Study Guide

Age of Iron Principles

By J.M. Coetzee

Principles

"He is not a rubbish person," I said, lowering my voice, speaking to Florence alone. "There are no rubbish people. We are all people together." (2.83)

Mrs. Curren may not think highly of Vercueil, but she makes it clear to Florence that she thinks that he's just as good as the next person. Still, do you think Mrs. Curren lets this principle stand for all people, or do you think she defends Vercueil because she and he have already established some kind of connection at this point?

"And where did he sleep?"

Florence drew herself up. "In the garage. Bheki and he slept in the garage."

"But how did they get into the garage?"

"They opened the window."

"Can't they ask me before they do something like that?" (2.108-112)

Mrs. Curren lives by some pretty established principles of how people should behave. One principle she seems to invoke here is that you can't just do whatever you want when you're someone's guest – you have to ask permission, at least. But does she apply this principle in all cases? As usual, she seems to make exceptions for Vercueil.

In my day, I thought, policemen spoke respectfully to ladies. In my day children did not set fire to schools. In my day: a phrase one came across in this day only in letters to the editor. Old men and women, trembling with just fury, taking up the pen, weapon of last resort. In my day, now over; in my life, now past. (2.121)

In the world Mrs. Curren once knew, there were certain principles that guided everyone's behavior, one of which was that a person needs to treat ladies with respect. She sees that principle undermined right before her very eyes now.

"No, lady, I don't know anything about boys from Gugulethu. Do you want us to look out for them?"

A glance passed between the two of them, a glance of merriment. I gripped the bar of the gate. The dressing gown gaped, I felt the cold wind on my throat, my chest. "In my day," I said, enunciating clearly each old, discredited, comical word, "a policeman did not speak to a lady like that." And I turned my back on them. (2.126-127)

Mrs. Curren seems to have no trouble articulating her principles to other people, but here she seems to know that she can't win.

Why was I behaving in this ridiculous fashion? Because I was irritated. Because I was tired of being used. Because it was my car they were sleeping in. My car, my house: mine; I was not yet gone. (2.166)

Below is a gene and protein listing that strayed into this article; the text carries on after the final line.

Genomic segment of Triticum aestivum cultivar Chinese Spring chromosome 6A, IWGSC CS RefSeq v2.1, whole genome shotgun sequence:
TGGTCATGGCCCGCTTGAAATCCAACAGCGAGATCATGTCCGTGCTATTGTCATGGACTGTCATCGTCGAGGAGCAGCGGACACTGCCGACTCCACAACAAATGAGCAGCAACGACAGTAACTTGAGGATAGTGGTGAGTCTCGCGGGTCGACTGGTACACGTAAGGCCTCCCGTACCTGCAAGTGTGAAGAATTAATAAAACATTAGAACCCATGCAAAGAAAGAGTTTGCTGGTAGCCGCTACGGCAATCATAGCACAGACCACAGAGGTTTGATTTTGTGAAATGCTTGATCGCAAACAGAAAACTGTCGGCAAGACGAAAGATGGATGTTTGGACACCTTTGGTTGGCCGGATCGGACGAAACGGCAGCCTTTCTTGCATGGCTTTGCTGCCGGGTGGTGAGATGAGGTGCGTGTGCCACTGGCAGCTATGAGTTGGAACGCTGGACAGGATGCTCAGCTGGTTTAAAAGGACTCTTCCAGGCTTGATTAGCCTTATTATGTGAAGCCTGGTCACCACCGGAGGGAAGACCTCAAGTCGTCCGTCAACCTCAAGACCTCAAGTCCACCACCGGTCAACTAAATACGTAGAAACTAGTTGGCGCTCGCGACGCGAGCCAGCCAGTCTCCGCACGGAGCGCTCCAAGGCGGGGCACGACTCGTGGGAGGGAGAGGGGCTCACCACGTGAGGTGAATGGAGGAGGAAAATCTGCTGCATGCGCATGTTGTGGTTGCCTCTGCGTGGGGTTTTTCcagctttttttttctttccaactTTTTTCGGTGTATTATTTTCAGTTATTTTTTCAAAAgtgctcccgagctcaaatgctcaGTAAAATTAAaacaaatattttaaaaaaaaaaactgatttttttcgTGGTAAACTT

Mrs. Curren seems to think, on principle, that people should be respectful of others' space and property. She sees all of these people – from Vercueil and his gal pal to Florence and Bheki – swooping in on her territory like vultures, and she can't help but think that they're doing her an injustice.

"Because that is something one should never ask of a child," I went on: "to enfold one, comfort one, save one. The comfort, the love should flow forward, not backward. That is a rule, another of the iron rules. When an old person begins to plead for love everything turns squalid. Like a parent trying to creep into bed with a child: unnatural." (2.269)

Mrs. Curren also lets a firm set of principles guide her relationship with her daughter. She refuses to go ask her for help and comfort because she truly believes that it's an unjust burden to place on her daughter's shoulders.

"My daughter will not come back till things have changed here. She has made a vow. She will not come back to South Africa as you and she and I know it. She will certainly not apply to – what can I call them? – those people for permission to come. She will come back when they are hanging by their heels from the lampposts, she says. She will come back then to throw stones at their bodies and dance in the streets." (2.281)

Mrs. Curren isn't the only one who lives by a particular set of principles; her daughter does, too. The younger Curren leaves South Africa because she can't stand being a part of the horrors going on around her. She says she won't come back until things have changed, and she sticks to her guns.

For your mother, who is not here, I said within myself. Aloud I said: "Be slow to judge."

Be slow to judge: what did I mean? If I did not know, who else could be expected to? Certainly not he. (2.325-326)

Mrs. Curren gives John a principle to live by, even if she's not entirely sure what she means by it.

"I have no answer," I said. "It is terrible."

 "It is not just terrible," he said, "it is a crime. When you see a crime being committed in front of your eyes, what do you say? Do you say, 'I have seen enough, I didn't come to see sights, I want to go home'?" (3.112-113)

Mrs. Curren seems to be the character with the most rigid principles throughout much of the novel, so it's interesting here when Mr. Thabane beats her at her own game.

"I want to speak to you seriously," I said. "You are too young for this kind of thing. I told Bheki so and I tell you again. You must listen to me. I am an old person, I know what I am talking about. You are still children. You are throwing away your lives before you know what life can be. What are you – fifteen years old? Fifteen is too young to die. Eighteen is too young. Twenty-one is too young." (3.463)

Based on her own experiences, Mrs. Curren has a view of what's right on principle, and we've got to agree with her on this one.  She knows how fragile life is, and she doesn't want to see John throw his away.

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